Remarks at a White House Briefing for Supporters of United States Assistance for the Nicaraguan Democratic Resistance

June 16, 1986

I appreciate your presence here today and all that you are doing to ensure that our country is secure and that this hemisphere is free in the years ahead. It doesn't seem so long ago when it was widely recognized that our freedom depended on helping those who were desperately fighting for their liberty.

America was the arsenal of democracy, for example, during a time when the outcome of the Second World War was seriously in doubt. One can only imagine what incredible totalitarian challenges we would've had to overcome had our precious supplies been withheld, and thus permitting England to fall to the Nazi onslaught. And no one my age can forget the massive commitment we made after the war to rebuild Europe and to thwart the expansion of communism. Part of that effort was the help we gave the democratic forces in Greece during their struggle against Communist insurgents, which was not dissimilar to what we're doing in El Salvador today. And all of this was not without opposition in the United States.

Nevertheless, America unflinchingly met its responsibility. A bipartisan consensus permitted us to leave politics at the water's edge and do what was necessary to keep the country safe. Some historians believe the trauma of the Vietnam war irreparably destroyed the spirit of cooperation. Well, I think otherwise; I think America is leaving the Vietnam syndrome behind. We face serious challenges -- it was great, wasn't it, on television last week, to see that [Vietnam veterans] parade in Chicago. They finally had come home.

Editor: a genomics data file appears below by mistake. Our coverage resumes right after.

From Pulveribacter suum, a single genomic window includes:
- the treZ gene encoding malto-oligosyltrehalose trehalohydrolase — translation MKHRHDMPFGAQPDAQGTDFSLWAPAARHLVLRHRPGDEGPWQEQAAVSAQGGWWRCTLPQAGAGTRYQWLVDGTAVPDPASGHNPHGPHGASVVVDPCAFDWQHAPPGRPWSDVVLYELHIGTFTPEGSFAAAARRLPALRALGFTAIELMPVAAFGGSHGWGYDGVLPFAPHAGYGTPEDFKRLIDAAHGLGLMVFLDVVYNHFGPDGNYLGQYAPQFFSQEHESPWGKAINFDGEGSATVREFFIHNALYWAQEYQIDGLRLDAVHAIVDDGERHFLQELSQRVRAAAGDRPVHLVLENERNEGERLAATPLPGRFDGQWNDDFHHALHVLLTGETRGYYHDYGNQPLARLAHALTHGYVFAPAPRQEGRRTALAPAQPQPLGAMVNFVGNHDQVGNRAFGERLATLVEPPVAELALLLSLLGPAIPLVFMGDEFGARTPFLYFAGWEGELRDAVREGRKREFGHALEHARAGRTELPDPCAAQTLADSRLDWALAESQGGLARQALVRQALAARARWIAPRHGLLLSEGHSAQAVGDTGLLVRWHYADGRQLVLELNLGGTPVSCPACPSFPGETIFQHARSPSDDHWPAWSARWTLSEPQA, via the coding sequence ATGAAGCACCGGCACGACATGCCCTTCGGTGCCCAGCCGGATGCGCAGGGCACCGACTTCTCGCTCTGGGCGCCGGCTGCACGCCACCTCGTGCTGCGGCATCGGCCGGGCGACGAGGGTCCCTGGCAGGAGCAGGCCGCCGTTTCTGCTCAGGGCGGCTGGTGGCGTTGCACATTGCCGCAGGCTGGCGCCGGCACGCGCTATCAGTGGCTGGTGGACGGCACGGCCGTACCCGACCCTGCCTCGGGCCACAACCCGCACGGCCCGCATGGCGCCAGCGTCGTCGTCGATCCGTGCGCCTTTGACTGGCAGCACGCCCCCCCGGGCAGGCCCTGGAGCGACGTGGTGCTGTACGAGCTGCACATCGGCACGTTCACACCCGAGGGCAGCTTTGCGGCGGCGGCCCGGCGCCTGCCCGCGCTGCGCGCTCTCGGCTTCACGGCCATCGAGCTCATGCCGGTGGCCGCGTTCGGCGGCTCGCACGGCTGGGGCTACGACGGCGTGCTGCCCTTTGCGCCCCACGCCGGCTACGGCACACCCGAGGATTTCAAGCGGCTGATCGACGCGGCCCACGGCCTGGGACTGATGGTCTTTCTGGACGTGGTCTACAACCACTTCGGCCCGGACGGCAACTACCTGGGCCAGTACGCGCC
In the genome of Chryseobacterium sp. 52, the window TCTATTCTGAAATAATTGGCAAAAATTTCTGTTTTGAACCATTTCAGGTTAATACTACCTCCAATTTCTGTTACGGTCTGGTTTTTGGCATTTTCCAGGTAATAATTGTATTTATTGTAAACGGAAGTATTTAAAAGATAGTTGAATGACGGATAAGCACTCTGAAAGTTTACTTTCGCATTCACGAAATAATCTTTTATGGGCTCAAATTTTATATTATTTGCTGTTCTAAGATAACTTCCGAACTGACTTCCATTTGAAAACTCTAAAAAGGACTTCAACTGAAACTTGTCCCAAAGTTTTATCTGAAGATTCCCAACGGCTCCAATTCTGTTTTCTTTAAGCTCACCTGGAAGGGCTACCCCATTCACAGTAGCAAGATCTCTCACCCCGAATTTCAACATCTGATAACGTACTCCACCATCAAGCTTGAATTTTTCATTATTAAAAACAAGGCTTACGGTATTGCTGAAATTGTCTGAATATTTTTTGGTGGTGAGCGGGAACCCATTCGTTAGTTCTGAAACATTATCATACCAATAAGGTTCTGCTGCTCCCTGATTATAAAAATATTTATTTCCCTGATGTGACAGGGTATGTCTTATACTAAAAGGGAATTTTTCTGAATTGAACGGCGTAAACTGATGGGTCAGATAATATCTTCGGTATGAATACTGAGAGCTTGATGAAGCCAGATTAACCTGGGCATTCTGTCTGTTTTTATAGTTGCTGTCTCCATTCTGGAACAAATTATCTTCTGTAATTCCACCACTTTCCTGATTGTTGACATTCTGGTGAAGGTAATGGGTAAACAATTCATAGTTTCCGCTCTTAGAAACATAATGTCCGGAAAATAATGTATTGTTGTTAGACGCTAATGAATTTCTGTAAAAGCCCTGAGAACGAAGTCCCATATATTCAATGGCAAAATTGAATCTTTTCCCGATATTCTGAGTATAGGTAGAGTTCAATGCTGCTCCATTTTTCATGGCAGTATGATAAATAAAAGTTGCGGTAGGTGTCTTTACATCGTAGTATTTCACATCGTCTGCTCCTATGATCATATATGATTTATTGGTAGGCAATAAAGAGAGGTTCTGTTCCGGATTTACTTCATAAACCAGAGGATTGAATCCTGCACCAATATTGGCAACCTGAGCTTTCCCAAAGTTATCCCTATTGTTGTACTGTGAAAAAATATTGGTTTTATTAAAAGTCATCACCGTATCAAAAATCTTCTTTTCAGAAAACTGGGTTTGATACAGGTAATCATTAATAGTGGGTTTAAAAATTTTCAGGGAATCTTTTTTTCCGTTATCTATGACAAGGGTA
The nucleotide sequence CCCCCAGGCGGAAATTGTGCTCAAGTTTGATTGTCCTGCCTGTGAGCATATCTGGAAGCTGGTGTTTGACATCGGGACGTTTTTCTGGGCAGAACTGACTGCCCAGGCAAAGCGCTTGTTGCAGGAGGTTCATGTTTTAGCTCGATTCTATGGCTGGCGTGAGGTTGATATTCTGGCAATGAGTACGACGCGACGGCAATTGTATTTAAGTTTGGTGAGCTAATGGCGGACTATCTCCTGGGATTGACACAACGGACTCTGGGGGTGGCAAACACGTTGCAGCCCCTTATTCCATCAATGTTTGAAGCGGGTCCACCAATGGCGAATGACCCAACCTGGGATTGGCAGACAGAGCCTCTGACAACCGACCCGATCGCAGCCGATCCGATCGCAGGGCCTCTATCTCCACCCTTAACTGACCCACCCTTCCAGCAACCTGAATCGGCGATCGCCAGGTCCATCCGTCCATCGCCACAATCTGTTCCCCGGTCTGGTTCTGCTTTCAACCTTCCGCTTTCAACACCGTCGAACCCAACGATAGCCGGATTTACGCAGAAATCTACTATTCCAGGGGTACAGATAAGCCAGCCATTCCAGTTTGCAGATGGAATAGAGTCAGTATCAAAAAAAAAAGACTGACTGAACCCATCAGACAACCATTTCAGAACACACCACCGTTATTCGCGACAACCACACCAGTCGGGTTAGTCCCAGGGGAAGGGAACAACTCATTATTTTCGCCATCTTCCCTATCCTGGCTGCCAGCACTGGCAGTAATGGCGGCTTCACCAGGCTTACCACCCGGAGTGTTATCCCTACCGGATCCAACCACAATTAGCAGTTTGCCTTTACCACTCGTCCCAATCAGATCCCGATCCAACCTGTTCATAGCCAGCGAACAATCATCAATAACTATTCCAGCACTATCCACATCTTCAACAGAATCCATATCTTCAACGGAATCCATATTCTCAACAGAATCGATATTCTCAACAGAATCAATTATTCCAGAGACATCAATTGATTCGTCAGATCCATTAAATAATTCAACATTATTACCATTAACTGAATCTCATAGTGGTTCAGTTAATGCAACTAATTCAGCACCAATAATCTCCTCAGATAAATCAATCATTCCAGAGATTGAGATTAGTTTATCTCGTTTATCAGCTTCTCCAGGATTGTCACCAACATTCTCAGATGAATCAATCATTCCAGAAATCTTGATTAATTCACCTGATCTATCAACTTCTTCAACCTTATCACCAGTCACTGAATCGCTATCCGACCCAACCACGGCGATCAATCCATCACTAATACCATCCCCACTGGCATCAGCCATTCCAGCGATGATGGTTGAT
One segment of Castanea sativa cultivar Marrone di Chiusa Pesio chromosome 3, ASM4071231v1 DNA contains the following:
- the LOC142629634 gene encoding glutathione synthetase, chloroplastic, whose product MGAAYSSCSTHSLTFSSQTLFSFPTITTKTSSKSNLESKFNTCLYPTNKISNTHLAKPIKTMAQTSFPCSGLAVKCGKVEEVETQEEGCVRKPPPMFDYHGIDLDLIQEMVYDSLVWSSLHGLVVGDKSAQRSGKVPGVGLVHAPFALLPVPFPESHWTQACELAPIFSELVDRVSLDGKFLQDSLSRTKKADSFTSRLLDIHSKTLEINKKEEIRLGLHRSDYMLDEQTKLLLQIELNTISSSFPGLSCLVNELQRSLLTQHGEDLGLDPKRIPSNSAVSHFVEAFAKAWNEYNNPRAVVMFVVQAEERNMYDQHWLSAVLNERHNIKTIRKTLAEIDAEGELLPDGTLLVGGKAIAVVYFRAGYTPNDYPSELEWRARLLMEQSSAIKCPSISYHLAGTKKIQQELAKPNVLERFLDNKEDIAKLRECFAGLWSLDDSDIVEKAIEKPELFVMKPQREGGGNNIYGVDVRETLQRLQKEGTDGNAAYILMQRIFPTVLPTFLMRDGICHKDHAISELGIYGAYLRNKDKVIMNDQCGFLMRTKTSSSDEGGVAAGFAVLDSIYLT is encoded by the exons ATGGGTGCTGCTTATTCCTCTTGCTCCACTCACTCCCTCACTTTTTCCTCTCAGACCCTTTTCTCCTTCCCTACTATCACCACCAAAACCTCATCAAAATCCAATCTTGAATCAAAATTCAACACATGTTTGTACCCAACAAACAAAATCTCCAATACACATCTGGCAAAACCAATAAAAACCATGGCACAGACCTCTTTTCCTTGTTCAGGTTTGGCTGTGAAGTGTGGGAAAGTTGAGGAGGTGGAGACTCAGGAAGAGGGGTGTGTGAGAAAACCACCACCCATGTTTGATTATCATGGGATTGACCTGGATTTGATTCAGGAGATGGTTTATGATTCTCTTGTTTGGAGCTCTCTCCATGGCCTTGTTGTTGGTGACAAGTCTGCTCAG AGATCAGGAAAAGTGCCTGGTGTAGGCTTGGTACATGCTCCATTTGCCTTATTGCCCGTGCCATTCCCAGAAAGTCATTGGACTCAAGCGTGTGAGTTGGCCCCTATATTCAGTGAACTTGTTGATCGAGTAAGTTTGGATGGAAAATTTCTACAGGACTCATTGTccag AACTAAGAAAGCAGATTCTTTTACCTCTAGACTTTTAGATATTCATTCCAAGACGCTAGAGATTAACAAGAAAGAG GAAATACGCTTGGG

Well, I expect the upcoming vote on aid to the Nicaraguan freedom fighters will signal the reemergence of bipartisanship in areas of national security and an end to the pessimism and disunity of the last decade. Over 2 months ago many Democrats voted for aid to the freedom fighters, and we're reaching out now to many more Democrats to make this truly a bipartisan issue and carry the day for the freedom fighters. We're looking to win this next vote, because it's becoming irrefutably clear that helping those fighting for freedom in Nicaragua is important to the safety of the United States and it is the right thing to do. And under those circumstances, there are no Republicans and no Democrats -- just Americans.